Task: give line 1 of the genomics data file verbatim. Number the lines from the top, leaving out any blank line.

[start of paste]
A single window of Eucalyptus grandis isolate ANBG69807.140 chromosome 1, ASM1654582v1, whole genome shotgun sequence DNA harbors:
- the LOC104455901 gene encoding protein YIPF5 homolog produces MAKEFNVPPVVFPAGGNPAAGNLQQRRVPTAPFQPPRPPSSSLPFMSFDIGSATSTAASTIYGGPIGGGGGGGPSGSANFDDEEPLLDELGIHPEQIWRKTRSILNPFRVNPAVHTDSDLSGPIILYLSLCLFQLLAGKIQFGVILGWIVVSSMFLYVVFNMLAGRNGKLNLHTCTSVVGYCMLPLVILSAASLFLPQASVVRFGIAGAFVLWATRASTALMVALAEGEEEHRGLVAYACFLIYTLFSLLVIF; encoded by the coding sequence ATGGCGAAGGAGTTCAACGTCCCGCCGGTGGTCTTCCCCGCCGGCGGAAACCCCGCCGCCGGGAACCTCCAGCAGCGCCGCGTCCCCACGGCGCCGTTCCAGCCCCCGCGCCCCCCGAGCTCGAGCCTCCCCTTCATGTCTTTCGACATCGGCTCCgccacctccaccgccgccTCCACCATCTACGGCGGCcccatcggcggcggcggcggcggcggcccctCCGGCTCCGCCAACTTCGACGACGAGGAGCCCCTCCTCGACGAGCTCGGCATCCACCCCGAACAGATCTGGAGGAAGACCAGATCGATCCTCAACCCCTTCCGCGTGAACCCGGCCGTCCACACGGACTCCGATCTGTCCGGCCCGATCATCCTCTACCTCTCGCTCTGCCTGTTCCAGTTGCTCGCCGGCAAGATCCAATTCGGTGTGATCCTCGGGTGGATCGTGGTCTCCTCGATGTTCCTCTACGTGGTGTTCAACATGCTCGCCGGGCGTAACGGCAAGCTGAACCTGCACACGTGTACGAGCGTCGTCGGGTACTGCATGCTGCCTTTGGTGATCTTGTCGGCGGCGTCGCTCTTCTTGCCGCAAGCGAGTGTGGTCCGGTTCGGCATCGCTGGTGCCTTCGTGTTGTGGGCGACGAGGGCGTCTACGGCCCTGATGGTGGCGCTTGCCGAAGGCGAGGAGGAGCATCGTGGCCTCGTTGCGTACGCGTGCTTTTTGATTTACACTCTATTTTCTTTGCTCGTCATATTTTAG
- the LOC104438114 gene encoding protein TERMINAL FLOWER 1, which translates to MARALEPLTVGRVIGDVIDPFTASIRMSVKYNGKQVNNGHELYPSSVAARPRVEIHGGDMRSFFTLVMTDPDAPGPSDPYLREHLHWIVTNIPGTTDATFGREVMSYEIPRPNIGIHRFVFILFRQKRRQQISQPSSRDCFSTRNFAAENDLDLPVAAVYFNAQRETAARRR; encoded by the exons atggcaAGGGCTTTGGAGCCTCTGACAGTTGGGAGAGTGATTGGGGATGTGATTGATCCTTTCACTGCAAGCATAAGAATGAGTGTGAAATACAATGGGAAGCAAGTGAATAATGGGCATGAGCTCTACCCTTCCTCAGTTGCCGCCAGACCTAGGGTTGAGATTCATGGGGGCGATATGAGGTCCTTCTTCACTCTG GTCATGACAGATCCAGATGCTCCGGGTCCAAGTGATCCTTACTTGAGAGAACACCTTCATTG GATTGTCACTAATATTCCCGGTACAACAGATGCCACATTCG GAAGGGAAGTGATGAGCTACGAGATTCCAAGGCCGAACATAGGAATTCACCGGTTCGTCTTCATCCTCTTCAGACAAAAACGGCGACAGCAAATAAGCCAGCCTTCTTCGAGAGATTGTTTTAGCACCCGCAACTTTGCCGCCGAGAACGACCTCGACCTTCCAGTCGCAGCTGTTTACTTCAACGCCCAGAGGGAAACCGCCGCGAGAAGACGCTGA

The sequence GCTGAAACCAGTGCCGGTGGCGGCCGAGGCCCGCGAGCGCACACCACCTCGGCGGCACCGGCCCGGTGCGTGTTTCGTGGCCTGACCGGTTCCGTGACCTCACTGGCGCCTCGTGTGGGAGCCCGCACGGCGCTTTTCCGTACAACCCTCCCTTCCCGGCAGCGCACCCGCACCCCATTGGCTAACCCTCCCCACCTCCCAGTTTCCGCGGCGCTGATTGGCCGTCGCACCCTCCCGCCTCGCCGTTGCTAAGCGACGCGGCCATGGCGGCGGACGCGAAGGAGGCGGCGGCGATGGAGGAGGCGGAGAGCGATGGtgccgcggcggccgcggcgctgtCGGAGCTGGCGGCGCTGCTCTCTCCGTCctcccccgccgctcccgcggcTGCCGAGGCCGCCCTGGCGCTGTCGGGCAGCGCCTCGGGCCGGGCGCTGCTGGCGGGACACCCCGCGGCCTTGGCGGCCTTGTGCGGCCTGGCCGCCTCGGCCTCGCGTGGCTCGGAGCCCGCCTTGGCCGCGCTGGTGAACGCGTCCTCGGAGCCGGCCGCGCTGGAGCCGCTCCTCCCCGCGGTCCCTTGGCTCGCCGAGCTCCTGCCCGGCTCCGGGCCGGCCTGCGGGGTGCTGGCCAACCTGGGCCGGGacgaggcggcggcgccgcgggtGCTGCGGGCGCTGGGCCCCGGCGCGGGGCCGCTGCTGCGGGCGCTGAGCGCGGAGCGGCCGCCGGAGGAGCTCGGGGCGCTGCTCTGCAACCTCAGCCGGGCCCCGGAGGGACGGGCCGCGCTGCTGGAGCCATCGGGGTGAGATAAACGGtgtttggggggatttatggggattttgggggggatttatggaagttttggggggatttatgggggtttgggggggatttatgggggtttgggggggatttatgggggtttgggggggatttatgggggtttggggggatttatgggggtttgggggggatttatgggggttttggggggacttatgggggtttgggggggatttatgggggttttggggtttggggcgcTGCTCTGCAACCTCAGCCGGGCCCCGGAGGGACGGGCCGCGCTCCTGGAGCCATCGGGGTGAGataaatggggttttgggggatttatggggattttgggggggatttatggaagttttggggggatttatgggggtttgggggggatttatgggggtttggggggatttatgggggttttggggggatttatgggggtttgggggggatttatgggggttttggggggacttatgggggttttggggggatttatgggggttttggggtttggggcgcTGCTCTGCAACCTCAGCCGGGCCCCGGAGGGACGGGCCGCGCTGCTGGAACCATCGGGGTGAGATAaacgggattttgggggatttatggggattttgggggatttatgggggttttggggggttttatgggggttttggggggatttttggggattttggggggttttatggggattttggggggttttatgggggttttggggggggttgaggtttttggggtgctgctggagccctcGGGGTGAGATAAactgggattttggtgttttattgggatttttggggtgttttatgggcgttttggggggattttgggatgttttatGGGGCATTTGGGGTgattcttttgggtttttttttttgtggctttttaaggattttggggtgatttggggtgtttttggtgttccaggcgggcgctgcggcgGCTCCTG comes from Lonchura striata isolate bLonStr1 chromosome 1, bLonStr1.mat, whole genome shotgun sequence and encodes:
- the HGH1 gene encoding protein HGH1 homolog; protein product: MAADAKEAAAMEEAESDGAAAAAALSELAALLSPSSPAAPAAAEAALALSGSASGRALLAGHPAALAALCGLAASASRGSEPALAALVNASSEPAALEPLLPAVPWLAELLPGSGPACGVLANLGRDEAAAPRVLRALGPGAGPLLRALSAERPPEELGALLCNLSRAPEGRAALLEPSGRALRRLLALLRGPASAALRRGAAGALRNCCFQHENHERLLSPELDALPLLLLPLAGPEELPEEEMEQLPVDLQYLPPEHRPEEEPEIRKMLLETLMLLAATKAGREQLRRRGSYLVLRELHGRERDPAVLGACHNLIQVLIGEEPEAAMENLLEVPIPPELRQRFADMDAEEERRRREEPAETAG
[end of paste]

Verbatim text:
A single window of Eucalyptus grandis isolate ANBG69807.140 chromosome 1, ASM1654582v1, whole genome shotgun sequence DNA harbors: